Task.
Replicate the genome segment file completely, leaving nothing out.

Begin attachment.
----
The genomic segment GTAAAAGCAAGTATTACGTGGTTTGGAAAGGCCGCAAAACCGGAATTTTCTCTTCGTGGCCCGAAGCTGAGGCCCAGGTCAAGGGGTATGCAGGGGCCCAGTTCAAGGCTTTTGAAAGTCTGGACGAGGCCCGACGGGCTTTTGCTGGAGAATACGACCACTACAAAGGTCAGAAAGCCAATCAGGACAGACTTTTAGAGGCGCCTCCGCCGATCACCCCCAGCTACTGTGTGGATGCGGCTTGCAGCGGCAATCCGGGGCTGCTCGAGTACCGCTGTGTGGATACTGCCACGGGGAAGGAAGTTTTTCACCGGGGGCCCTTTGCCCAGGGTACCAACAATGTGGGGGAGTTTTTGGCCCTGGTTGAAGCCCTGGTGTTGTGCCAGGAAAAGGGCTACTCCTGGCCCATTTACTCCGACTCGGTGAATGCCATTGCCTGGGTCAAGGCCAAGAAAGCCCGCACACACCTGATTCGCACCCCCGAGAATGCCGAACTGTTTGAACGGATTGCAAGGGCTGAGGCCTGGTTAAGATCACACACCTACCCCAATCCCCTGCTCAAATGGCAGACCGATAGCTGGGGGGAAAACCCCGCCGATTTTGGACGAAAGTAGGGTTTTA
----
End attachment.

The genomic segment GTAAAAGCAAGTATTACGTGGTTTGGAAAGGCCGCAAAACCGGAATTTTCTCTTCGTGGCCCGAAGCTGAGGCCCAGGTCAAGGGGTATGCAGGGGCCCAGTTCAAGGCTTTTGAAAGTCTGGACGAGGCCCGACGGGCTTTTGCTGGAGAATACGACCACTACAAAGGTCAGAAAGCCAATCAGGACAGACTTTTAGAGGCGCCTCCGCCGATCACCCCCAGCTACTGTGTGGATGCGGCTTGCAGCGGCAATCCGGGGCTGCTCGAGTACCGCTGTGTGGATACTGCCACGGGGAAGGAAGTTTTTCACCGGGGGCCCTTTGCCCAGGGTACCAACAATGTGGGGGAGTTTTTGGCCCTGGTTGAAGCCCTGGTGTTGTGCCAGGAAAAGGGCTACTCCTGGCCCATTTACTCCGACTCGGTGAATGCCATTGCCTGGGTCAAGGCCAAGAAAGCCCGCACACACCTGATTCGCACCCCCGAGAATGCCGAACTGTTTGAACGGATTGCAAGGGCTGAGGCCTGGTTAAGATCACACACCTACCCCAATCCCCTGCTCAAATGGCAGACCGATAGCTGGGGGGAAAACCCCGCCGATTTTGGACGAAAGTAGGGTTTTA